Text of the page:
Not all dividends are created equal. Here, we'll do a top-to-bottom analysis of a given company to understand the quality of its dividend and how that's changed over the past five years.

The company we're looking at today is Prospect Capital (Nasdaq: PSEC), which yields 13.3%.

Prospect Capital, like peers Harris & Harris (Nasdaq: TINY) and Kohlberg Capital (Nasdaq: KCAP), is a business development company (BDC). From our "Guide to Business Development Companies", a BDC is "a closed-end management investment company that makes long-term private investments. For tax purposes, it is structured as a regulated investment company (RIC), which means that the company has to pay much of its taxable income out to shareholders as dividends."

Prospect Capital Corporation Total Return Price Chart

Prospect Capital Corporation Total Return Price Chart by YCharts

To evaluate the quality of a dividend, the first thing to consider is whether the company has paid a dividend consistently over the past five years, and, if so, how much it has grown.

Prospect Capital Corporation Dividend Chart

Prospect Capital Corporation Dividend Chart by YCharts

Prospect Capital cut its dividend in 2010 from $0.41 per quarter to $0.10 per month.

Immediate safety
To understand how safe a dividend is, we use three crucial tools, the first of which is:

  • The interest coverage ratio, or the number of times interest is earned, which is calculated by earnings before interest and taxes, divided by interest expense. The interest coverage ratio measures a company's ability to pay the interest on its debt. A ratio less than 1.5 is questionable; a number less than 1 means the company is not bringing in enough money to cover its interest expenses.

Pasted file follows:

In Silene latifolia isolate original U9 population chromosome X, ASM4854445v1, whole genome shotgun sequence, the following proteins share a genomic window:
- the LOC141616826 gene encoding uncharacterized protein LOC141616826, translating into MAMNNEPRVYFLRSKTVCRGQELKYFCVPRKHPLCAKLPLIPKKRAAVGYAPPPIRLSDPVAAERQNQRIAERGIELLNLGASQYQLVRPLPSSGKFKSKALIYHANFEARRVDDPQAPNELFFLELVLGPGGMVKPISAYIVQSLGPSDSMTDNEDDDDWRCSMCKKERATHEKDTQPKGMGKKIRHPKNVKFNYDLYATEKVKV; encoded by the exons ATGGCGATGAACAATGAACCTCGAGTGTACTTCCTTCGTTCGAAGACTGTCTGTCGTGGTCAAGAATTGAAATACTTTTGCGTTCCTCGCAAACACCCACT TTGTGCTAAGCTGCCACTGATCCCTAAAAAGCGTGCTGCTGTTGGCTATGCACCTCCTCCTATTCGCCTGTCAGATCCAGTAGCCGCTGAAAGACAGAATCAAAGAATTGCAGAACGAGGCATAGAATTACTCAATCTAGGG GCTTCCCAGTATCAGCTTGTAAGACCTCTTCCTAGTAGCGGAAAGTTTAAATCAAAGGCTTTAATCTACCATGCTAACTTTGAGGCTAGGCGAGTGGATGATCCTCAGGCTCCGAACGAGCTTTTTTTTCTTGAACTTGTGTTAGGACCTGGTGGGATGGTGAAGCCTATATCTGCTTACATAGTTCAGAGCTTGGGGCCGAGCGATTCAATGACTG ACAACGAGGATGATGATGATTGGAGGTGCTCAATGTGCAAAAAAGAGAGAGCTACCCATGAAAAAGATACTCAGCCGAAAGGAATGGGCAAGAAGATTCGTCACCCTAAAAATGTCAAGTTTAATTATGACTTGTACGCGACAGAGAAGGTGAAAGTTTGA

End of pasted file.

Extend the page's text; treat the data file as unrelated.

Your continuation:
Prospect Capital Corporation Times Interest Earned TTM Chart

Prospect Capital Corporation Times Interest Earned TTM Chart by YCharts

Prospect Capital covers every $1 in interest expense with just over $5 in operating earnings.

The other tools we use to evaluate the safety of a dividend are:

  • The EPS payout ratio, or dividends per share divided by earnings per share. The EPS payout ratio measures the percentage of earnings that go toward paying the dividend. A ratio greater than 80% is worrisome.
  • The FCF payout ratio, or dividends per share divided by free cash flow per share. Earnings alone don't always paint a complete picture of a business's health. The FCF payout ratio measures the percent of free cash flow devoted toward paying the dividend. Again, a ratio greater than 80% could be a red flag.

Source: S&P Capital IQ.

Propsect Capital's payout ratios have been all over the place, but lately, the earnings payout ratio has settled down around 80%-90%.


Source: S&P Capital IQ.

There are some alternatives in the industry. Apollo Investment (Nasdaq: AINV) has a high trailing yield of 18% but negative earnings. TICC Capital (Nasdaq: TICC) has a trailing yield of 12% and a payout ratio of 98%. MVC Capital (NYSE: MVC) rounds out the lot with a yield of 4.1% and a payout ratio of 230%.

Another tool for better investing
Most investors don't keep tabs on their companies. That's a mistake. If you take the time to read past the headlines and crack a filing now and then, you're in a much better position to spot potential trouble early. We can help you keep tabs on your companies with My Watchlist, our free, personalized stock-tracking service.

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This article represents the opinion of the writer, who may disagree with the “official” recommendation position of a Motley Fool premium advisory service. We’re motley! Questioning an investing thesis -- even one of our own -- helps us all think critically about investing and make decisions that help us become smarter, happier, and richer.